Many people in rural Sierra Leone consider their mobile phones to be their most valuable and important assets.
As well as their use for business and personal communication, mobile phones make it possible for people to stay up to date with what is happening in the rest of the country and the world. They can improve personal safety in the event of an emergency and allow people to quickly respond to outbreaks of diseases such as Ebola and Covid-19.
However, few people have access to electricity at home so they have to travel, sometimes long distances, to charge their phones at generator-powered ‘telecentres’.
Phones left at these centres are at risk of being stolen, or batteries and memory cards may be switched for less valuable ones. In order to protect their phones, people often wait at the centres for many hours while they are charging.
In response to this, Mobile Power has developed a flexible battery-pack rental system that requires no deposit and no fixed payments. It works in areas with no network coverage and customers can pay with cash – an important benefit for people who do not have a bank account.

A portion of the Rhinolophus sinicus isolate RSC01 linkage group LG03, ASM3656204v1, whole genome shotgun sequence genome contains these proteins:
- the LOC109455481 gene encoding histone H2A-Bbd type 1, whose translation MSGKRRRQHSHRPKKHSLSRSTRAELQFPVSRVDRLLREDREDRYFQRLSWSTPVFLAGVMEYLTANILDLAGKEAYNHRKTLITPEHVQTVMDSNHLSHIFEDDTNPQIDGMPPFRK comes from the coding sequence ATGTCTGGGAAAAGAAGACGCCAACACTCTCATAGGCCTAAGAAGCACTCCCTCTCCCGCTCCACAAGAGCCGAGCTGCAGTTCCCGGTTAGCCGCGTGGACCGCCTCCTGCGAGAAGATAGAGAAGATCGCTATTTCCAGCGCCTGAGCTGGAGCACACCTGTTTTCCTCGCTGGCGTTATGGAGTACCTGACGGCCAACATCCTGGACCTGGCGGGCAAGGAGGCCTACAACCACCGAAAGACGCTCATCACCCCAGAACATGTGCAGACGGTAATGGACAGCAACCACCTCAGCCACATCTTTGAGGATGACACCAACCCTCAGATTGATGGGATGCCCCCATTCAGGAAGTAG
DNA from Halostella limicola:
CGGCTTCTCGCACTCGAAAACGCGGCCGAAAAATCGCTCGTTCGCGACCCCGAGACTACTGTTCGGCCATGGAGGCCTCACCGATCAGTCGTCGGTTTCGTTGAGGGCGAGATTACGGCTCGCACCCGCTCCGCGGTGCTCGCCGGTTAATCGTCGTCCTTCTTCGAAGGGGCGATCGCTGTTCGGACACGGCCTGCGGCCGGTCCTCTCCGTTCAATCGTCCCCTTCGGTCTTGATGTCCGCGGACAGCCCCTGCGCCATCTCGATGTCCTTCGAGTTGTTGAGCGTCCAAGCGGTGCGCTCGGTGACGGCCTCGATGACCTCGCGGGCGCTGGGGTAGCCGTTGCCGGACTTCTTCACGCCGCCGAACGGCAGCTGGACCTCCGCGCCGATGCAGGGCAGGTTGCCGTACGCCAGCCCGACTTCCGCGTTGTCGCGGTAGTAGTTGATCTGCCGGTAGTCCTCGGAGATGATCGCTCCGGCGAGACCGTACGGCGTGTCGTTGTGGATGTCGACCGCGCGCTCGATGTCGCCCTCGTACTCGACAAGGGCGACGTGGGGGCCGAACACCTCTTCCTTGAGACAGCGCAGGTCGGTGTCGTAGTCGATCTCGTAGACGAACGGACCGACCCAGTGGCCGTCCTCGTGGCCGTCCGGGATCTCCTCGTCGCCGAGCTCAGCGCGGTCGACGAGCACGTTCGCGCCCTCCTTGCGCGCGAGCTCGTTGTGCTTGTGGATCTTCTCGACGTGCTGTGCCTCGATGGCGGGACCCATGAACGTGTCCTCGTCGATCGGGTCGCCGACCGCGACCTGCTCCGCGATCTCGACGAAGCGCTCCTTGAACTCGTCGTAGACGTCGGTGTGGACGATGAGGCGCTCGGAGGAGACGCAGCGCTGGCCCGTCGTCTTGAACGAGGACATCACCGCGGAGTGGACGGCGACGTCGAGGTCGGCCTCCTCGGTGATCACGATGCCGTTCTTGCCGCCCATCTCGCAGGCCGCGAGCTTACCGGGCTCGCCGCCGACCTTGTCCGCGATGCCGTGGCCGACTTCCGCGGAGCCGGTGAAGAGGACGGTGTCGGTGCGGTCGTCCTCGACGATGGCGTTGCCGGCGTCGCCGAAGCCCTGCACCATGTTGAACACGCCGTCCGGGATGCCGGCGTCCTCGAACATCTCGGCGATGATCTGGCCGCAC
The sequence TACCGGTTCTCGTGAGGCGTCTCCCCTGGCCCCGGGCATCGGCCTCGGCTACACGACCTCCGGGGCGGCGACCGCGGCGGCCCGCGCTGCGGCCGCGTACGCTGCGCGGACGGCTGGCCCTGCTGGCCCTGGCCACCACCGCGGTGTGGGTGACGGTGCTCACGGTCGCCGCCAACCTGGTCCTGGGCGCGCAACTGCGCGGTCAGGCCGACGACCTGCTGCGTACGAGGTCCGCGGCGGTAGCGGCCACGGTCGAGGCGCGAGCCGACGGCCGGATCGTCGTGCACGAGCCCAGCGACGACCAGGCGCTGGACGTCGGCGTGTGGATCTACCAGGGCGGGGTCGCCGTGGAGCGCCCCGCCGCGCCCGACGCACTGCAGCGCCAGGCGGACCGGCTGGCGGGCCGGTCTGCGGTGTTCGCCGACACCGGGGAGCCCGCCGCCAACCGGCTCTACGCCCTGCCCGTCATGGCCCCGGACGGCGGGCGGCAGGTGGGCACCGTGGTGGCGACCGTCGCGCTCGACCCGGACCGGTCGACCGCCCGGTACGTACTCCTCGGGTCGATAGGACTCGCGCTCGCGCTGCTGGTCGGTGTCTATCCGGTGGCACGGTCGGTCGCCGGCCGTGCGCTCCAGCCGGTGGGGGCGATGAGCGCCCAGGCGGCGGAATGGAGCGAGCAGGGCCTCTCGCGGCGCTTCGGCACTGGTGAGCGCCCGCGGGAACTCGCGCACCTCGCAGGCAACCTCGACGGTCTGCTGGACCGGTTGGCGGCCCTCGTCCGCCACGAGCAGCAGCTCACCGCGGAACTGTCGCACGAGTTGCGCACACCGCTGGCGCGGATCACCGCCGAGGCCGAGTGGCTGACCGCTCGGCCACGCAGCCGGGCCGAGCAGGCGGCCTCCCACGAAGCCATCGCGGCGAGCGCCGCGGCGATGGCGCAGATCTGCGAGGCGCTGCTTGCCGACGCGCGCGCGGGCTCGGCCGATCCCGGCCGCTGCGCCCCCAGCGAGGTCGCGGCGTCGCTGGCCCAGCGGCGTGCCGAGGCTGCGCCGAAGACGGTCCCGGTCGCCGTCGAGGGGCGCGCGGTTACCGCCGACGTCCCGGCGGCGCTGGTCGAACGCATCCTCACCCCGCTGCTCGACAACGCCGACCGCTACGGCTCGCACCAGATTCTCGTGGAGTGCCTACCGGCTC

The battery-packs, known as MOPO batteries, contain enough stored energy to charge up to eight mobile phones or run the built-in high-power light for 16 hours.
MOPO batteries can also be used to power small appliances such as light bulbs, fans, radios and television sets. There are four main steps: charge, distribute, use, return.